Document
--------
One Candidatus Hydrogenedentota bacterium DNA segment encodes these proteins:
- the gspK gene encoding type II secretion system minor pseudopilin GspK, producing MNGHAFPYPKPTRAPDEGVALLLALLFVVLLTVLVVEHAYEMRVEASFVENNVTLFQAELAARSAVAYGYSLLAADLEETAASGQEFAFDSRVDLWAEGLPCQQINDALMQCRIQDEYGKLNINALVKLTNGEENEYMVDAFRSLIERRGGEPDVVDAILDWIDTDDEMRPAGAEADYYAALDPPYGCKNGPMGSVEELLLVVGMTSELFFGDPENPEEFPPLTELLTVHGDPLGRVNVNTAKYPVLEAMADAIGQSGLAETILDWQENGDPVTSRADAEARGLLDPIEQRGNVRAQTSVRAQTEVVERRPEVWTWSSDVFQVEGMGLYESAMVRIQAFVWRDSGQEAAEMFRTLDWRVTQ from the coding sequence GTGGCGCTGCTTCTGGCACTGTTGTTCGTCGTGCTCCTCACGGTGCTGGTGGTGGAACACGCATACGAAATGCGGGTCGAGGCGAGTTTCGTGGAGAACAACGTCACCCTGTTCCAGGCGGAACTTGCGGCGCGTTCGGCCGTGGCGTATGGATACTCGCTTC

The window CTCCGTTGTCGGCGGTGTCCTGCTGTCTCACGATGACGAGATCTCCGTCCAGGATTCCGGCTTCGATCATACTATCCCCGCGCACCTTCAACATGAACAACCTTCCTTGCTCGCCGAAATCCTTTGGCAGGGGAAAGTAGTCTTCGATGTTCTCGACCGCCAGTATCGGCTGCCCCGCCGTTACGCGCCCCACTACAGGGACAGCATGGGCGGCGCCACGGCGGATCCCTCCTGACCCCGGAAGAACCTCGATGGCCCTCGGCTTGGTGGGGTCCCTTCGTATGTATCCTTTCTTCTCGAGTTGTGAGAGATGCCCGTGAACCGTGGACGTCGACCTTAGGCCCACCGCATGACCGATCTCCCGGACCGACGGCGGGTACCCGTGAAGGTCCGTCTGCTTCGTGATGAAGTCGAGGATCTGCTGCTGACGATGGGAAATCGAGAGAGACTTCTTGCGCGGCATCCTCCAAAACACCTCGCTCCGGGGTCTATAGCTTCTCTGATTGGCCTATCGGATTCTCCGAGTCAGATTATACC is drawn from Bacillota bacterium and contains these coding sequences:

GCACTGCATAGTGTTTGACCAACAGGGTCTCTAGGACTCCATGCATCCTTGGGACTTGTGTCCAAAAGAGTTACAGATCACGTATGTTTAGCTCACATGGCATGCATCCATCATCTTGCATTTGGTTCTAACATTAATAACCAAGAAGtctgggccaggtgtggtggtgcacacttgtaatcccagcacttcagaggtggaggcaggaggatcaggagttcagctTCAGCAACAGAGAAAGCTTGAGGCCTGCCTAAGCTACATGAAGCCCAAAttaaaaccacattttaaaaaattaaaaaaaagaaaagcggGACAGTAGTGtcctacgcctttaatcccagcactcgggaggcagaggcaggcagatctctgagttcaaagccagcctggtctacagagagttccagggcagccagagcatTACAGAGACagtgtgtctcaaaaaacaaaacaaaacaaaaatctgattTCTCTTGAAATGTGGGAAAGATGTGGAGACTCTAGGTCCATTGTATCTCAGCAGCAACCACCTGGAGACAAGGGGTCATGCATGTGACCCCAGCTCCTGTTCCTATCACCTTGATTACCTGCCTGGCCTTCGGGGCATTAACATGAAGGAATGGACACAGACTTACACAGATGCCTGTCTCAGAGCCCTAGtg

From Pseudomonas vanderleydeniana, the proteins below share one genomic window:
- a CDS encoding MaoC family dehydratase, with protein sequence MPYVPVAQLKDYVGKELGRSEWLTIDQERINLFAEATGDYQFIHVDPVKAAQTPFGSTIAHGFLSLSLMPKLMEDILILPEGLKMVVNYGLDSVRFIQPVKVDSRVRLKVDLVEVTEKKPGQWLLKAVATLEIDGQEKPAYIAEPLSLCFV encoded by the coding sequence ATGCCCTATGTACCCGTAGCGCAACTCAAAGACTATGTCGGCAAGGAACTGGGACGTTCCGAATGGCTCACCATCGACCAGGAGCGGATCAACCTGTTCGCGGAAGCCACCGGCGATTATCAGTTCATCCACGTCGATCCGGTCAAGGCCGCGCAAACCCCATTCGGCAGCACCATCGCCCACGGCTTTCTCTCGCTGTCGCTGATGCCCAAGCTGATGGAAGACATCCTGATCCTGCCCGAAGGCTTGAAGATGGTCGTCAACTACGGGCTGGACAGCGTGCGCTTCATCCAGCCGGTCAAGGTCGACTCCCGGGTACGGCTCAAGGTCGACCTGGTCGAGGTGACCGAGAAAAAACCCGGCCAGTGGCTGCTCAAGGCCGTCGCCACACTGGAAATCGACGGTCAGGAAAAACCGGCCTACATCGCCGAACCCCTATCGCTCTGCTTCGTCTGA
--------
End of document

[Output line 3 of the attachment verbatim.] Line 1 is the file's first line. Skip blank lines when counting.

The window CTCCGTTGTCGGCGGTGTCCTGCTGTCTCACGATGACGAGATCTCCGTCCAGGATTCCGGCTTCGATCATACTATCCCCGCGCACCTTCAACATGAACAACCTTCCTTGCTCGCCGAAATCCTTTGGCAGGGGAAAGTAGTCTTCGATGTTCTCGACCGCCAGTATCGGCTGCCCCGCCGTTACGCGCCCCACTACAGGGACAGCATGGGCGGCGCCACGGCGGATCCCTCCTGACCCCGGAAGAACCTCGATGGCCCTCGGCTTGGTGGGGTCCCTTCGTATGTATCCTTTCTTCTCGAGTTGTGAGAGATGCCCGTGAACCGTGGACGTCGACCTTAGGCCCACCGCATGACCGATCTCCCGGACCGACGGCGGGTACCCGTGAAGGTCCGTCTGCTTCGTGATGAAGTCGAGGATCTGCTGCTGACGATGGGAAATCGAGAGAGACTTCTTGCGCGGCATCCTCCAAAACACCTCGCTCCGGGGTCTATAGCTTCTCTGATTGGCCTATCGGATTCTCCGAGTCAGATTATACC is drawn from Bacillota bacterium and contains these coding sequences: